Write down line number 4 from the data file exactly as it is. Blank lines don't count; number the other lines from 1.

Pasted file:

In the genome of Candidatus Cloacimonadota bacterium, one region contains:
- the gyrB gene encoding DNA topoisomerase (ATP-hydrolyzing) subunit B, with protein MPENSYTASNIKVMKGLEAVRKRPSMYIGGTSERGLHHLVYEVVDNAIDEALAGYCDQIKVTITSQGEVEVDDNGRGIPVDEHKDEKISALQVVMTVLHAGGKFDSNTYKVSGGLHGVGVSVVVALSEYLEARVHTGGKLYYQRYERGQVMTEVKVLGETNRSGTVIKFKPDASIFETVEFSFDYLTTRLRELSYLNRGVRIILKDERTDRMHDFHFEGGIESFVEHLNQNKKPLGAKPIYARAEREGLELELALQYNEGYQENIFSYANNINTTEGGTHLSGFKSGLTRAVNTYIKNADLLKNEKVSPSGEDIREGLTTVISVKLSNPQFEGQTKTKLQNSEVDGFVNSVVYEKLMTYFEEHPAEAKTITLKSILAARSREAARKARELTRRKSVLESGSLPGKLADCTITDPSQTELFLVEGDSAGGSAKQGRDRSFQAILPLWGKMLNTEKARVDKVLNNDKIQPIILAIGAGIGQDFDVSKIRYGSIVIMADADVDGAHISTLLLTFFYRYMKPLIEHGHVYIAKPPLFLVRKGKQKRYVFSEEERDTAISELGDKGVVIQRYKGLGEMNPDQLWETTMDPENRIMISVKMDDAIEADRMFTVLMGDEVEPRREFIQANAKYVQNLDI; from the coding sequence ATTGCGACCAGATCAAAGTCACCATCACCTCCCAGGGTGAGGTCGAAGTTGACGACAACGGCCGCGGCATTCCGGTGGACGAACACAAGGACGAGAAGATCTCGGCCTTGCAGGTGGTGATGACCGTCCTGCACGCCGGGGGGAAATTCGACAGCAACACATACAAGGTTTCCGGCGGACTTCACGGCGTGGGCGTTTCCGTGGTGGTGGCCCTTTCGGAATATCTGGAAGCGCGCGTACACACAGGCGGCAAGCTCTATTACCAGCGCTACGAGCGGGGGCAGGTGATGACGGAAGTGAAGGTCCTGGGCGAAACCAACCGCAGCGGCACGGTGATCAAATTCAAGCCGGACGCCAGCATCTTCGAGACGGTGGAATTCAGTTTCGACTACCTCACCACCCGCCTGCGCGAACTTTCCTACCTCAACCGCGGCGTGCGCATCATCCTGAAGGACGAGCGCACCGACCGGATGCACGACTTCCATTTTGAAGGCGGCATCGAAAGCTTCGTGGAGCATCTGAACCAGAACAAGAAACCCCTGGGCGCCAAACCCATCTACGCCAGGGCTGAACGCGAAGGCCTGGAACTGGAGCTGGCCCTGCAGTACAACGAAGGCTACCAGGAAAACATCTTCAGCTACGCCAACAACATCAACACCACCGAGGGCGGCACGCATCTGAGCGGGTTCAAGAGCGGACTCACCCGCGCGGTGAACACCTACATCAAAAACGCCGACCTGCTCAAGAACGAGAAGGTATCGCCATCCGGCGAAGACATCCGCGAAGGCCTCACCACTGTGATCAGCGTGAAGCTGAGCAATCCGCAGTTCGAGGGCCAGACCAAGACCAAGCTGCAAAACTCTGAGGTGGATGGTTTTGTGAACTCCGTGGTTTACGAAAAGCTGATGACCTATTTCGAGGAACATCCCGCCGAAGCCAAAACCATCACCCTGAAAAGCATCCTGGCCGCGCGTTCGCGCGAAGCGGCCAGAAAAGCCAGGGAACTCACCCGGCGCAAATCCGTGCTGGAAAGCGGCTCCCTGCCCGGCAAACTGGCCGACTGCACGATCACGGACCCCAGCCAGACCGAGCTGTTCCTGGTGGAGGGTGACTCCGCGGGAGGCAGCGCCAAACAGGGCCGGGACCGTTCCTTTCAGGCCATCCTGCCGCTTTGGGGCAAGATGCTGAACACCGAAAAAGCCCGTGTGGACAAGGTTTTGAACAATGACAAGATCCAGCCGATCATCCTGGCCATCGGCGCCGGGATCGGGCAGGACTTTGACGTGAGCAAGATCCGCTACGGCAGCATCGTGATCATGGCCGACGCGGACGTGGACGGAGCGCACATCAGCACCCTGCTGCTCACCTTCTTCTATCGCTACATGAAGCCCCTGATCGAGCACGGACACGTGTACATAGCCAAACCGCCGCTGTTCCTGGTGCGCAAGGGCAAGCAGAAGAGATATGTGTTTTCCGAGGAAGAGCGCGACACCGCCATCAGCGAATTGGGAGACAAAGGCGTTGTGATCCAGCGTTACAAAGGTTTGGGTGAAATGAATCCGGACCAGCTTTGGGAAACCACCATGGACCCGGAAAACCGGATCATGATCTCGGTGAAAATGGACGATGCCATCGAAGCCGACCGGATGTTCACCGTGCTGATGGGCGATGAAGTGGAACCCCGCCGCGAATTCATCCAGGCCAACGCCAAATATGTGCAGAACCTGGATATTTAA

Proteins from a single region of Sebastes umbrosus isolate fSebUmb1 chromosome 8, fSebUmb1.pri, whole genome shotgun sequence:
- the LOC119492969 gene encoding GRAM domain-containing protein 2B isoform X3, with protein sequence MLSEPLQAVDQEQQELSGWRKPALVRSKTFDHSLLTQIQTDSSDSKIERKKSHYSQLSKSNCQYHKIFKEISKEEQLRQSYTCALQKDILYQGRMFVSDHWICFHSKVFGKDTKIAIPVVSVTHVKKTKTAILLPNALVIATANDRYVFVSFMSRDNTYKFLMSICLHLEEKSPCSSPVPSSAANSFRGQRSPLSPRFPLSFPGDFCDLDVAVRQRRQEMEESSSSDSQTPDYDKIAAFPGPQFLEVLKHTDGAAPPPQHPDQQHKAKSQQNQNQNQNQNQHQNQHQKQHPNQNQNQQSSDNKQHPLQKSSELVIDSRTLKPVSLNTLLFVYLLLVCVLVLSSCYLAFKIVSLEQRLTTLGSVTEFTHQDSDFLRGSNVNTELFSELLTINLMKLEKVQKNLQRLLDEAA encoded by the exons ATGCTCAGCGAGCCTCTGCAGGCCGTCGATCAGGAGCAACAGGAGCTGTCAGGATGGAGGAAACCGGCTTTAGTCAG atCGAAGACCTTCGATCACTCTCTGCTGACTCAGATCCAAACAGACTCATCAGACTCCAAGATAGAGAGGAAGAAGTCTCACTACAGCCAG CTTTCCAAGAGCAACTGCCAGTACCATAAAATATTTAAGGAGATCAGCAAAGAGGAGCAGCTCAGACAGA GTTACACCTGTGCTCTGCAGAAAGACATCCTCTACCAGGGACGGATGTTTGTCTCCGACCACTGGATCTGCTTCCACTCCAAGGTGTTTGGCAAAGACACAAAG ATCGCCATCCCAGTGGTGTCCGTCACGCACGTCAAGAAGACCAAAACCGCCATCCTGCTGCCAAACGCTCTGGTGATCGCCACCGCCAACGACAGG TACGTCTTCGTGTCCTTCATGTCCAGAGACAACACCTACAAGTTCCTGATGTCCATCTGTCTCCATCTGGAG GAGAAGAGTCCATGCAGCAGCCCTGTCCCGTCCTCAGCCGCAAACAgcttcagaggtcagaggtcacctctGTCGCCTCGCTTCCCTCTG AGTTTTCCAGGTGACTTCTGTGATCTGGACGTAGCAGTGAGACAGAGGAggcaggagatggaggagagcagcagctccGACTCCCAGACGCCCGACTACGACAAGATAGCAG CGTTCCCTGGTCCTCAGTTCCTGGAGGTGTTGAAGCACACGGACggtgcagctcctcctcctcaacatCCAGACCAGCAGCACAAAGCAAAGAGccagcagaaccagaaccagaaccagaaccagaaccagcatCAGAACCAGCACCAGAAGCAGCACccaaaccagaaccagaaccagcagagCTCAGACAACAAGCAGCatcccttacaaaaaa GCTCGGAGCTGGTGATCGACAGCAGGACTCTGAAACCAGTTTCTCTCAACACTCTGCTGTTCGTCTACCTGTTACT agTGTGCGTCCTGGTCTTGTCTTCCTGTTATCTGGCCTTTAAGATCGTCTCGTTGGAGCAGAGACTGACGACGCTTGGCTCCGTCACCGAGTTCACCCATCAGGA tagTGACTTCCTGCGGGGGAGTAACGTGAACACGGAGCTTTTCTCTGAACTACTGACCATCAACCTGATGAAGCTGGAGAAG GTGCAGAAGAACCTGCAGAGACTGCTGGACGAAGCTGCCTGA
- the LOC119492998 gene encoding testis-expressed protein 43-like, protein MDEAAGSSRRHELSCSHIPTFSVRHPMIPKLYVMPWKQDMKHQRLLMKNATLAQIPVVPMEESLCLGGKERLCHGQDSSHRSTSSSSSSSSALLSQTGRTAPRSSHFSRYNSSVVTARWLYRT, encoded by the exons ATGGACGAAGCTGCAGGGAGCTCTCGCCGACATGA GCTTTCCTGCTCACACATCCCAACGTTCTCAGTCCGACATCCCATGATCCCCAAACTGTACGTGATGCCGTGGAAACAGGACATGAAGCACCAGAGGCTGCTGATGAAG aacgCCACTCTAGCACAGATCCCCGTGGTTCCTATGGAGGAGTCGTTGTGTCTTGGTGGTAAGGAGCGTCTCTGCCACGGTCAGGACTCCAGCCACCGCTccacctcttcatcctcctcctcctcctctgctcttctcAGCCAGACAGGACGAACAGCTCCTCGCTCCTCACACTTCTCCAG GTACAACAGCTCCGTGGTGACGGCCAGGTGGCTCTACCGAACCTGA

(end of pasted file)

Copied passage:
- the LOC119492969 gene encoding GRAM domain-containing protein 2B isoform X3, with protein sequence MLSEPLQAVDQEQQELSGWRKPALVRSKTFDHSLLTQIQTDSSDSKIERKKSHYSQLSKSNCQYHKIFKEISKEEQLRQSYTCALQKDILYQGRMFVSDHWICFHSKVFGKDTKIAIPVVSVTHVKKTKTAILLPNALVIATANDRYVFVSFMSRDNTYKFLMSICLHLEEKSPCSSPVPSSAANSFRGQRSPLSPRFPLSFPGDFCDLDVAVRQRRQEMEESSSSDSQTPDYDKIAAFPGPQFLEVLKHTDGAAPPPQHPDQQHKAKSQQNQNQNQNQNQHQNQHQKQHPNQNQNQQSSDNKQHPLQKSSELVIDSRTLKPVSLNTLLFVYLLLVCVLVLSSCYLAFKIVSLEQRLTTLGSVTEFTHQDSDFLRGSNVNTELFSELLTINLMKLEKVQKNLQRLLDEAA encoded by the exons ATGCTCAGCGAGCCTCTGCAGGCCGTCGATCAGGAGCAACAGGAGCTGTCAGGATGGAGGAAACCGGCTTTAGTCAG atCGAAGACCTTCGATCACTCTCTGCTGACTCAGATCCAAACAGACTCATCAGACTCCAAGATAGAGAGGAAGAAGTCTCACTACAGCCAG CTTTCCAAGAGCAACTGCCAGTACCATAAAATATTTAAGGAGATCAGCAAAGAGGAGCAGCTCAGACAGA GTTACACCTGTGCTCTGCAGAAAGACATCCTCTACCAGGGACGGATGTTTGTCTCCGACCACTGGATCTGCTTCCACTCCAAGGTGTTTGGCAAAGACACAAAG ATCGCCATCCCAGTGGTGTCCGTCACGCACGTCAAGAAGACCAAAACCGCCATCCTGCTGCCAAACGCTCTGGTGATCGCCACCGCCAACGACAGG TACGTCTTCGTGTCCTTCATGTCCAGAGACAACACCTACAAGTTCCTGATGTCCATCTGTCTCCATCTGGAG GAGAAGAGTCCATGCAGCAGCCCTGTCCCGTCCTCAGCCGCAAACAgcttcagaggtcagaggtcacctctGTCGCCTCGCTTCCCTCTG AGTTTTCCAGGTGACTTCTGTGATCTGGACGTAGCAGTGAGACAGAGGAggcaggagatggaggagagcagcagctccGACTCCCAGACGCCCGACTACGACAAGATAGCAG CGTTCCCTGGTCCTCAGTTCCTGGAGGTGTTGAAGCACACGGACggtgcagctcctcctcctcaacatCCAGACCAGCAGCACAAAGCAAAGAGccagcagaaccagaaccagaaccagaaccagaaccagcatCAGAACCAGCACCAGAAGCAGCACccaaaccagaaccagaaccagcagagCTCAGACAACAAGCAGCatcccttacaaaaaa GCTCGGAGCTGGTGATCGACAGCAGGACTCTGAAACCAGTTTCTCTCAACACTCTGCTGTTCGTCTACCTGTTACT agTGTGCGTCCTGGTCTTGTCTTCCTGTTATCTGGCCTTTAAGATCGTCTCGTTGGAGCAGAGACTGACGACGCTTGGCTCCGTCACCGAGTTCACCCATCAGGA tagTGACTTCCTGCGGGGGAGTAACGTGAACACGGAGCTTTTCTCTGAACTACTGACCATCAACCTGATGAAGCTGGAGAAG GTGCAGAAGAACCTGCAGAGACTGCTGGACGAAGCTGCCTGA